Data for: Offshoring, wages, and employment: Theory and evidence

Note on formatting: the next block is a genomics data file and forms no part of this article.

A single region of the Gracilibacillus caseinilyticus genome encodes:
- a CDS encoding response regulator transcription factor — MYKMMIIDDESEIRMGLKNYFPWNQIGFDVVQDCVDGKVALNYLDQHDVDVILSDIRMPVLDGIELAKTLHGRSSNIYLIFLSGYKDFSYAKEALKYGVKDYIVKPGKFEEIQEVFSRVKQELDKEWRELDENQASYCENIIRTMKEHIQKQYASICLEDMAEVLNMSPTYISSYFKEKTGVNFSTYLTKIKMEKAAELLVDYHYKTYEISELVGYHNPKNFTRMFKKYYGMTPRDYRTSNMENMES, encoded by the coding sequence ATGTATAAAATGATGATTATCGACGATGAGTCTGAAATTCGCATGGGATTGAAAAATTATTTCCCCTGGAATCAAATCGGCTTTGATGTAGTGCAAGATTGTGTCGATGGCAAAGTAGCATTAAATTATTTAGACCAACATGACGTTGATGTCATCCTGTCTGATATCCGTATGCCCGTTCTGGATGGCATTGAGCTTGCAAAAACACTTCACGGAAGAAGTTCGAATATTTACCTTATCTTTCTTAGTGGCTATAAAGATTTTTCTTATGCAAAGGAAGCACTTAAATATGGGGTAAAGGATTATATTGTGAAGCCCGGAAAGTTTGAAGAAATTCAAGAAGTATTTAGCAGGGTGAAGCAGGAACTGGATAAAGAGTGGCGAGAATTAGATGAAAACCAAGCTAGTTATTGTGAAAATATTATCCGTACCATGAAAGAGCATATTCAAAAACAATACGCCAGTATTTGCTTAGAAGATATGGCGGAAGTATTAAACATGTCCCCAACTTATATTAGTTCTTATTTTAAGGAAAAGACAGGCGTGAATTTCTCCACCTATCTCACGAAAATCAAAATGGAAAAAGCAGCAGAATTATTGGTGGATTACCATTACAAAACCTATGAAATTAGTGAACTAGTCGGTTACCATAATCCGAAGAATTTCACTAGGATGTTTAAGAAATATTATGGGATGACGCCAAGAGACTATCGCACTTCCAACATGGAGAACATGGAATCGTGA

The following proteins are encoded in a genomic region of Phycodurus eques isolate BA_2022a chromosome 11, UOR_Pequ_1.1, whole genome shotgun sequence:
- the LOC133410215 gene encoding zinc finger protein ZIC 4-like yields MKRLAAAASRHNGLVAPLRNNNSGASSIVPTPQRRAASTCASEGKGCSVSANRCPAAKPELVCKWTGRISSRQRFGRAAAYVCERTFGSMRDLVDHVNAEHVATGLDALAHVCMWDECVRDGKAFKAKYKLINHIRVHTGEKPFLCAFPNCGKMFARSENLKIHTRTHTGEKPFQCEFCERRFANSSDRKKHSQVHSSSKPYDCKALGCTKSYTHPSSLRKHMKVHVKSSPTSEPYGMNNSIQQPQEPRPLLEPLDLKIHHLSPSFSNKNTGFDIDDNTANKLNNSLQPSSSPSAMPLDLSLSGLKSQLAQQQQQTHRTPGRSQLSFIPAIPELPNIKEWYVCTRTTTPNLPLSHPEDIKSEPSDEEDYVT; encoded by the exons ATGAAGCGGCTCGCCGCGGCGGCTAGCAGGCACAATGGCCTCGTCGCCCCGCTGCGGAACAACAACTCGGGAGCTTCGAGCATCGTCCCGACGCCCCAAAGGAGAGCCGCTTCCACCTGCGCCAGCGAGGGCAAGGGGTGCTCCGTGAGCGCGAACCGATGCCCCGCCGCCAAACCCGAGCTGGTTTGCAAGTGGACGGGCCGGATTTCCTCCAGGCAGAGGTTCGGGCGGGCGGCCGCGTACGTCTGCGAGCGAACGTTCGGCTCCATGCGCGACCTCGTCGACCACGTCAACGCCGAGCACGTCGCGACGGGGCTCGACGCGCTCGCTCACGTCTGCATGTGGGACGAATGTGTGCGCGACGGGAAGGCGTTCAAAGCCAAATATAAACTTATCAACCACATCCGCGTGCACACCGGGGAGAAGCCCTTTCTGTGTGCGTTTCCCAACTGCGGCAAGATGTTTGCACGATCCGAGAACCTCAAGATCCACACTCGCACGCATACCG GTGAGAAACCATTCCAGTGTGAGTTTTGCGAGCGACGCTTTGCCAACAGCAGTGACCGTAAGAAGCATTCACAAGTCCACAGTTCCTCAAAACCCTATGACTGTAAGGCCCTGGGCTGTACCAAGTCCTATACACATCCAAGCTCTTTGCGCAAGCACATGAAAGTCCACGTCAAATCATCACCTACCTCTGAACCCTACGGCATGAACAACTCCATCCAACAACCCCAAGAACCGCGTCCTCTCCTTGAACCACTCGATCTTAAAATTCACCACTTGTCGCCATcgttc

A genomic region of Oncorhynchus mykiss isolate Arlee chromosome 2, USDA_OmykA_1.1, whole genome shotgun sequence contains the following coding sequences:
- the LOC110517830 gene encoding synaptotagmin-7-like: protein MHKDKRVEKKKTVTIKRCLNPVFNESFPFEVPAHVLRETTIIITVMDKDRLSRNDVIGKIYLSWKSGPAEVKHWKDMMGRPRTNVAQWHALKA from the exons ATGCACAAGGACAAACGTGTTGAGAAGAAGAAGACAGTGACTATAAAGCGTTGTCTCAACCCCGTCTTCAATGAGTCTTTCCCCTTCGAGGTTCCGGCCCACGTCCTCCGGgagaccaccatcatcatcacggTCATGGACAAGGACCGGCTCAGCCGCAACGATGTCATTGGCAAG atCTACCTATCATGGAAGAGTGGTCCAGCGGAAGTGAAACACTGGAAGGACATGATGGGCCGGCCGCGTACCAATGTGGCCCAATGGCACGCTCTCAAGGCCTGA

Abstract of associated article: This paper investigates the wage and employment effects of offshoring. I use firm-level data and two events in Mexico as a natural experiment to identify the effects of a fall in the marginal cost of offshoring to Mexico. I find that domestic wages actually rise at US firms likely to take advantage of this new offshoring opportunity. At the same time, domestic wages fall at US firms unlikely to take advantage of this opportunity. Furthermore, I find no evidence of greater domestic job loss at the former compared to the latter firms. These findings are consistent with productivity effects from offshoring. To explain the mechanism, I develop a theoretical framework that combines heterogeneous firms with imperfect labor markets and rent-sharing. Firms likely to take advantage of new offshoring opportunities increase their productivity and profitability at the expense of their competitors. Through rent-sharing, this channel leads to higher domestic wages at the former firms relative to the latter. Further, there is no empirical evidence of greater domestic job loss at the firms likely to expand their offshoring compared to their competitors that are unlikely to increase their offshoring.